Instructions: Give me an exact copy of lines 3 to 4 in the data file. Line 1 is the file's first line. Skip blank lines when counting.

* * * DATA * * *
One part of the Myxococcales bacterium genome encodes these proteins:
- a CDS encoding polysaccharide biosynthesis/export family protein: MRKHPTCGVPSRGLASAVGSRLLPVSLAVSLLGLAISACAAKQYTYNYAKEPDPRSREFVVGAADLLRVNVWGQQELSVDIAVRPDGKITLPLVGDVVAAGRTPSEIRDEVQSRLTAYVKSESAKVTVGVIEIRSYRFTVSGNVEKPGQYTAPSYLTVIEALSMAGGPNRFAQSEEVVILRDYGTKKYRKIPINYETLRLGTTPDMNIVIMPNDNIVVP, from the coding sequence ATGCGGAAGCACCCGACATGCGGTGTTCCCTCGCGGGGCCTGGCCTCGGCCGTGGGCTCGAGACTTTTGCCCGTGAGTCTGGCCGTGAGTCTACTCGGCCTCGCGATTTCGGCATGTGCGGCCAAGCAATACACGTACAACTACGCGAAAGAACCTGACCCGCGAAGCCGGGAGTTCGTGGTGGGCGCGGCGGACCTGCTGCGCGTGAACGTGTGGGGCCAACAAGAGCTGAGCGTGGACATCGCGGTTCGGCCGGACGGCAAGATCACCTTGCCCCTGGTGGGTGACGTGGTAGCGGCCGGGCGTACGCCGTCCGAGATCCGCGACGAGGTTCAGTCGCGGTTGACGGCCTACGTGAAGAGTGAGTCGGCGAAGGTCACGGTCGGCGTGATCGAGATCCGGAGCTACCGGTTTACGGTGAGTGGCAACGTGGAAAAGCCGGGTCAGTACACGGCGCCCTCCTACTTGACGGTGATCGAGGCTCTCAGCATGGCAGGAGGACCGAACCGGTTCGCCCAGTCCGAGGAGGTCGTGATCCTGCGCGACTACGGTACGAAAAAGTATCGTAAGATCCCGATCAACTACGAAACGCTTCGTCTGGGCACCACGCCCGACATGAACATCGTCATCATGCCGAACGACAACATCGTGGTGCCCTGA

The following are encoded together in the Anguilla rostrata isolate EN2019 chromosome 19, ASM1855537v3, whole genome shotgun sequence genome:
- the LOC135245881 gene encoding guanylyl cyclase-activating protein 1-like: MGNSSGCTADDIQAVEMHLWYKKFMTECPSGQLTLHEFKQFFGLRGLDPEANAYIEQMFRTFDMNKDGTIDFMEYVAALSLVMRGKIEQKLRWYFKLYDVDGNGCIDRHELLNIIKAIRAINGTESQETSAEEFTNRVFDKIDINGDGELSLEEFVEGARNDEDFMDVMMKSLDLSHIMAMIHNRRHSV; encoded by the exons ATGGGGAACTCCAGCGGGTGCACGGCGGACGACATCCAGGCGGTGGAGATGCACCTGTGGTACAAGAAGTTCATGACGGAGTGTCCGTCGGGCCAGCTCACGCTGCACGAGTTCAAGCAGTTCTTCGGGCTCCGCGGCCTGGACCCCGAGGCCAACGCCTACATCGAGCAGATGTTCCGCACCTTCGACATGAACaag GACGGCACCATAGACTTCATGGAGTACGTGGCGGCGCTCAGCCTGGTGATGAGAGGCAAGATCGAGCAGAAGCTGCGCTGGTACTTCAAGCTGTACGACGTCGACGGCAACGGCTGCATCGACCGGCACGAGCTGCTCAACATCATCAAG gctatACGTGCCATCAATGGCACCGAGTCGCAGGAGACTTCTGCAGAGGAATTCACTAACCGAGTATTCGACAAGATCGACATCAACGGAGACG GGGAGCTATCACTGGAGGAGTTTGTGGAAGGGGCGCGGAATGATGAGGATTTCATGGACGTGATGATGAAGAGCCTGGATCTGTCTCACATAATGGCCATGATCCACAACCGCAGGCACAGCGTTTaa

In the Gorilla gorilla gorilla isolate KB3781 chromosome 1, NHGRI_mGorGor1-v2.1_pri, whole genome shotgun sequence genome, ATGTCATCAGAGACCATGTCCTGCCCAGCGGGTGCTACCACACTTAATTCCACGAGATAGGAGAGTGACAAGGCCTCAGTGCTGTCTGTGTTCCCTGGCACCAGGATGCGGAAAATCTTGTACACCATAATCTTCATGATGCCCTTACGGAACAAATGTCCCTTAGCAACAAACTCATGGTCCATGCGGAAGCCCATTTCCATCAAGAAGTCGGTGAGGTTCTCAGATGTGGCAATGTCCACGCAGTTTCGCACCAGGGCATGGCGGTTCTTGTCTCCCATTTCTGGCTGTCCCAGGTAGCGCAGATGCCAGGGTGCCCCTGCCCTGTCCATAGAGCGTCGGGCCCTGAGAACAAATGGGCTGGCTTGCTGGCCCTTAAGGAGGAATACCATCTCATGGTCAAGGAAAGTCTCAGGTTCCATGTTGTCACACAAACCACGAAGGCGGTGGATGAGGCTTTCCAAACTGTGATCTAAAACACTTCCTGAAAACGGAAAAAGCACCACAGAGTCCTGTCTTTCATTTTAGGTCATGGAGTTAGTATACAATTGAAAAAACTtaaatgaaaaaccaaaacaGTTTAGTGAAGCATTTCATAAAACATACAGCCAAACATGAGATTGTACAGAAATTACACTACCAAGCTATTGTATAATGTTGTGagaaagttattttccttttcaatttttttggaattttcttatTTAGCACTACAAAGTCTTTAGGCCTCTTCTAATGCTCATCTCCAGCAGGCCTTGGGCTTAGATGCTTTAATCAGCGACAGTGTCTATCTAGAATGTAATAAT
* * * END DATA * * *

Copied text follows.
The following are encoded together in the Anguilla rostrata isolate EN2019 chromosome 19, ASM1855537v3, whole genome shotgun sequence genome:
- the LOC135245881 gene encoding guanylyl cyclase-activating protein 1-like: MGNSSGCTADDIQAVEMHLWYKKFMTECPSGQLTLHEFKQFFGLRGLDPEANAYIEQMFRTFDMNKDGTIDFMEYVAALSLVMRGKIEQKLRWYFKLYDVDGNGCIDRHELLNIIKAIRAINGTESQETSAEEFTNRVFDKIDINGDGELSLEEFVEGARNDEDFMDVMMKSLDLSHIMAMIHNRRHSV; encoded by the exons ATGGGGAACTCCAGCGGGTGCACGGCGGACGACATCCAGGCGGTGGAGATGCACCTGTGGTACAAGAAGTTCATGACGGAGTGTCCGTCGGGCCAGCTCACGCTGCACGAGTTCAAGCAGTTCTTCGGGCTCCGCGGCCTGGACCCCGAGGCCAACGCCTACATCGAGCAGATGTTCCGCACCTTCGACATGAACaag GACGGCACCATAGACTTCATGGAGTACGTGGCGGCGCTCAGCCTGGTGATGAGAGGCAAGATCGAGCAGAAGCTGCGCTGGTACTTCAAGCTGTACGACGTCGACGGCAACGGCTGCATCGACCGGCACGAGCTGCTCAACATCATCAAG gctatACGTGCCATCAATGGCACCGAGTCGCAGGAGACTTCTGCAGAGGAATTCACTAACCGAGTATTCGACAAGATCGACATCAACGGAGACG GGGAGCTATCACTGGAGGAGTTTGTGGAAGGGGCGCGGAATGATGAGGATTTCATGGACGTGATGATGAAGAGCCTGGATCTGTCTCACATAATGGCCATGATCCACAACCGCAGGCACAGCGTTTaa